Cooking activities are a great way to bond with your children. If you’re the parent of a child with ASD, you may read that with some degree of skepticism. But trust us, food is fundamental to life, and when you cook with your kids you impart important life skills and connect with them in a meaningful way.
- Visual instructions make cooking activities simple. Start with a rule chart that addresses washing your hands before preparing food and simple kitchen safety. Then create visual or adapted recipes to make things easier for children to remember.
- Preparing ahead of time is the key to success. All of your kitchen equipment, cleaning supplies, hand sanitizer, and so on, should be ready ahead of time. You should also make sure you have all the ingredients and that they’re stored in logical places easy for children to locate. This helps children learn where various items are kept.
- Working in the kitchen helps kids develop important skills. As they scoop, measure, chop, cut, spread, and stir, they’re working on fine motor skills and coordination. Following a recipe helps teach them to follow directions, and cooking and eating with others helps improve social skills. It can also be a good time to bond with them and have fun as you help them learn these new skills.
- Recipes don’t have to be elaborate to be fun for kids. You can start with making sandwiches and letting them help you make cookies or cupcakes. Even young children can place cupcake liners in pans or put sprinkles on a cupcake or cookie. If you’re looking for recipes that are more in depth, here are some great examples, complete with visual versions for your child with ASD:
- Embrace the sensory joys of cooking. Kneading bread, rolling dough, breaking and separating eggs, and many other kitchen tasks provide opportunities for messy, sensory fun. If, on the other hand, you have a child with sensory challenges and aversions to certain textures, there are a few ways to approach this problem. You could provide non-latex medical gloves, which are thin enough to provide sensory input while protecting against direct touch. You can also expose the child to different textures in play situations, with things like Magic Sand or slime.
If your child has been diagnosed with ASD, STAR of CA is here to offer support, keeping you informed of opportunities for fun with your kids and providing important support services. Founded in 2006, we provide behavioral and psychological services to people with ASD and related disorders in a nurturing environment that offers support for the entire family. You can contact us through our website or by calling 805.588.8896.
Establishing a disciplinary structure at home can be a challenge for any family, but when you have a child with ASD, you may need additional resources to help you meet that challenge. STAR of CA can provide therapy and educational services to support your family, but it is important for parents to understand behavioral strategies such as positive reinforcement as well so that progress made in therapy can be carried through to the home environment. Below, you will see the answers to some common questions about positive reinforcement.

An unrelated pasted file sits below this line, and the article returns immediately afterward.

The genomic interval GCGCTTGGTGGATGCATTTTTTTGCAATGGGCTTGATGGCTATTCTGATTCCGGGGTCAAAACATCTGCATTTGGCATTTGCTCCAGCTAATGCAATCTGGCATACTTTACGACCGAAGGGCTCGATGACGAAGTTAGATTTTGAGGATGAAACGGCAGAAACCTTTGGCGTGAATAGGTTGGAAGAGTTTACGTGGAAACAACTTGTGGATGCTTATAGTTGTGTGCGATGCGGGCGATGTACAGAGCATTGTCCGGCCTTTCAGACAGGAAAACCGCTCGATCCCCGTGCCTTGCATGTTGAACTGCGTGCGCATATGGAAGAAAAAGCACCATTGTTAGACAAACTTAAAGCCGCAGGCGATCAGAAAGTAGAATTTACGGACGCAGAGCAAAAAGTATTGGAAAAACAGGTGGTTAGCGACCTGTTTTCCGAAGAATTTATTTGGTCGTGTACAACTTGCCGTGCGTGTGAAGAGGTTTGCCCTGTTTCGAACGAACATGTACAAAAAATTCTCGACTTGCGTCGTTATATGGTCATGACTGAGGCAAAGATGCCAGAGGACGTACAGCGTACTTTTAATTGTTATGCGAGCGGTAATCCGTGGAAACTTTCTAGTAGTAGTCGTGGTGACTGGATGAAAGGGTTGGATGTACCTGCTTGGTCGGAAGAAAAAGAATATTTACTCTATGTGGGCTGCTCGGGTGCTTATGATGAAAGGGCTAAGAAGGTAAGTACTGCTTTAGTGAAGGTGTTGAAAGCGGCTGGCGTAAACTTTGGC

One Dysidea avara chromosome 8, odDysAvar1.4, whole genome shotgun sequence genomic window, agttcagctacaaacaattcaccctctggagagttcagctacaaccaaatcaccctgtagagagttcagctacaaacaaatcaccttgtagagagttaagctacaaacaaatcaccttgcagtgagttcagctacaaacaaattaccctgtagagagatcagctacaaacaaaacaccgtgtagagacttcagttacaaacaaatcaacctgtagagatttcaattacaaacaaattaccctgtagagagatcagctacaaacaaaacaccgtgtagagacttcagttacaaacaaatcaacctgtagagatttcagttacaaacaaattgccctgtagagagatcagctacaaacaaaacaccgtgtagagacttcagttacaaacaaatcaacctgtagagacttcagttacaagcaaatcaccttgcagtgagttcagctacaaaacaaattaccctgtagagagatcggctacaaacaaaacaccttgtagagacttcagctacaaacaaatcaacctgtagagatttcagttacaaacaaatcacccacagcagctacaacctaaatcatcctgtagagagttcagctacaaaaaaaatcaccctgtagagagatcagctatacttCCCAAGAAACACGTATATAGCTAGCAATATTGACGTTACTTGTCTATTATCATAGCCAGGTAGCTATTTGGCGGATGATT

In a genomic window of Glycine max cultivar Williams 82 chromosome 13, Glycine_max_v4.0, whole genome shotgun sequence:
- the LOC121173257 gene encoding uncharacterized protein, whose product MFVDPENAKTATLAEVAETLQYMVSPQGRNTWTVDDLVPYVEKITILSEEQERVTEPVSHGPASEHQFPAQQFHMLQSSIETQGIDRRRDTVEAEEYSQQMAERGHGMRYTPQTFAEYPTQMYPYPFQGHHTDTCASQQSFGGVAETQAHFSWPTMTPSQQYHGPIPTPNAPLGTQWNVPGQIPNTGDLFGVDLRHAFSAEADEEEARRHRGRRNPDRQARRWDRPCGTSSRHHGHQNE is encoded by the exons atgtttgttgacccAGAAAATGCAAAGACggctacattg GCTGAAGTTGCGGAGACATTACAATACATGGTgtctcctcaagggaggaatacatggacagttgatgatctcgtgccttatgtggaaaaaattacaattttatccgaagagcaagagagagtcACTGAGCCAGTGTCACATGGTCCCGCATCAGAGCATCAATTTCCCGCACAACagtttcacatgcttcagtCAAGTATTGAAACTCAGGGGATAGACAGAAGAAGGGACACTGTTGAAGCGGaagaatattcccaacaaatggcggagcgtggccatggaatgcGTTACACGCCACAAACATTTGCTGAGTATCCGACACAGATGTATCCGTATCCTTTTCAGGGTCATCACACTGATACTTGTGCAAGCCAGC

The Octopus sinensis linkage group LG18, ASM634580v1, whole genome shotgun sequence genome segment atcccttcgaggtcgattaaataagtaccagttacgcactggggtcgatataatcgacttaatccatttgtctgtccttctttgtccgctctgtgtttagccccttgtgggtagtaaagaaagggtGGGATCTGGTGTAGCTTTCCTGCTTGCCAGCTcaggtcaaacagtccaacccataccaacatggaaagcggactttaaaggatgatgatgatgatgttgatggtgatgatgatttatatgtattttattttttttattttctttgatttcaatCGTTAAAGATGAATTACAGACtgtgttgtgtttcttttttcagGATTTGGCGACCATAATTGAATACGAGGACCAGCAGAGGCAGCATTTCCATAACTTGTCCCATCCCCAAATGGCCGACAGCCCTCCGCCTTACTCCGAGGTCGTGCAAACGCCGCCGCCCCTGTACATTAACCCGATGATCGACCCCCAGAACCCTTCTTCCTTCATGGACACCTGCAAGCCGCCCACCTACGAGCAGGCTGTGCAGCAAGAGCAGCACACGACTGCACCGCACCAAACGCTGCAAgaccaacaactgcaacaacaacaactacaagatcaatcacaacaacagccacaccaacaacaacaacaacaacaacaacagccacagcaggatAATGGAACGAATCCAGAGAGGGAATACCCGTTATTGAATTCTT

What are the benefits of positive reinforcement?
Though punishment is an instinctual response to negative behavior in children, studies have shown that reinforcing alternative behaviors leads to longer lasting positive change. It is important to recognize that negative behaviors should have consequences, but positive reinforcement is the means by which appropriate behaviors are taught and maintained.
How can parents participate in positive reinforcement?
The first step to learning to deliver positive reinforcement effectively, is to identify items, games, activities, or words that your child finds interesting. Often, behavior change professionals will “audition” dozens of potential reinforcers in order to find items that the child prefers. Once you’ve found those items or routines, the next step is to identify the behaviors you wish to reward the child for performing. Sometimes it’s easier to do this in reverse: make a list of the behaviors you wish to eliminate, then make a list of the appropriate replacement behaviors you want to take their place. Reward your child for using the appropriate behaviors by doling out your identified reinforcers when the child performs the replacement behaviors.
What strategies can be used when positive reinforcement fails?
Most children with ASD receiving ABA will have a Behavior Support Plan detailing both proactive and reactive strategies to eliminate problem behaviors and promote their appropriate replacement behaviors. Professionals, like those at STAR of CA, should provide parents with ongoing support to ensure that parents can follow the plan independently. The professionals should also update the plan periodically as the child learns, grows, and changes.
To learn more about positive reinforcement and other strategies that can help you raise a child with ASD, connect with STAR of CA at (805) 644-7827. Our team can provide proven therapy and support in Ventura for families who are raising children who have ASD.
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